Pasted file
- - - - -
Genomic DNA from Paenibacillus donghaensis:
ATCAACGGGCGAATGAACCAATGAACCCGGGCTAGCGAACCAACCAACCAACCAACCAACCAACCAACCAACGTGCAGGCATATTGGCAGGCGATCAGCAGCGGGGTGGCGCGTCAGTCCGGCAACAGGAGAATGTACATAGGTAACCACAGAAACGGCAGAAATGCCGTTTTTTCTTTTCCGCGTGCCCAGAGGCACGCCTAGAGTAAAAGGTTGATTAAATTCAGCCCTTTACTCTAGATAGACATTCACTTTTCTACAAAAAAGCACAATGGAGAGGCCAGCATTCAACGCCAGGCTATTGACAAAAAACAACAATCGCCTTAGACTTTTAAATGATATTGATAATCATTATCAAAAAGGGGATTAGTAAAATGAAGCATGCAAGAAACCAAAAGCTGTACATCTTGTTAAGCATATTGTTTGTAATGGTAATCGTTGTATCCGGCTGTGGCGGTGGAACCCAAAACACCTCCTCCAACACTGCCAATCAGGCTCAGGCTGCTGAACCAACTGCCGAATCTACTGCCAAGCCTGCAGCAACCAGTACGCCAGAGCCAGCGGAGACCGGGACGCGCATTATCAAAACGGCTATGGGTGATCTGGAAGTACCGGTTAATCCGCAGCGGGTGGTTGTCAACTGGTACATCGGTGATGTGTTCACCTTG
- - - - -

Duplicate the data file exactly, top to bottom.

Genomic DNA from Paenibacillus donghaensis:
ATCAACGGGCGAATGAACCAATGAACCCGGGCTAGCGAACCAACCAACCAACCAACCAACCAACCAACCAACGTGCAGGCATATTGGCAGGCGATCAGCAGCGGGGTGGCGCGTCAGTCCGGCAACAGGAGAATGTACATAGGTAACCACAGAAACGGCAGAAATGCCGTTTTTTCTTTTCCGCGTGCCCAGAGGCACGCCTAGAGTAAAAGGTTGATTAAATTCAGCCCTTTACTCTAGATAGACATTCACTTTTCTACAAAAAAGCACAATGGAGAGGCCAGCATTCAACGCCAGGCTATTGACAAAAAACAACAATCGCCTTAGACTTTTAAATGATATTGATAATCATTATCAAAAAGGGGATTAGTAAAATGAAGCATGCAAGAAACCAAAAGCTGTACATCTTGTTAAGCATATTGTTTGTAATGGTAATCGTTGTATCCGGCTGTGGCGGTGGAACCCAAAACACCTCCTCCAACACTGCCAATCAGGCTCAGGCTGCTGAACCAACTGCCGAATCTACTGCCAAGCCTGCAGCAACCAGTACGCCAGAGCCAGCGGAGACCGGGACGCGCATTATCAAAACGGCTATGGGTGATCTGGAAGTACCGGTTAATCCGCAGCGGGTGGTTGTCAACTGGTACATCGGTGATGTGTTCACCTTG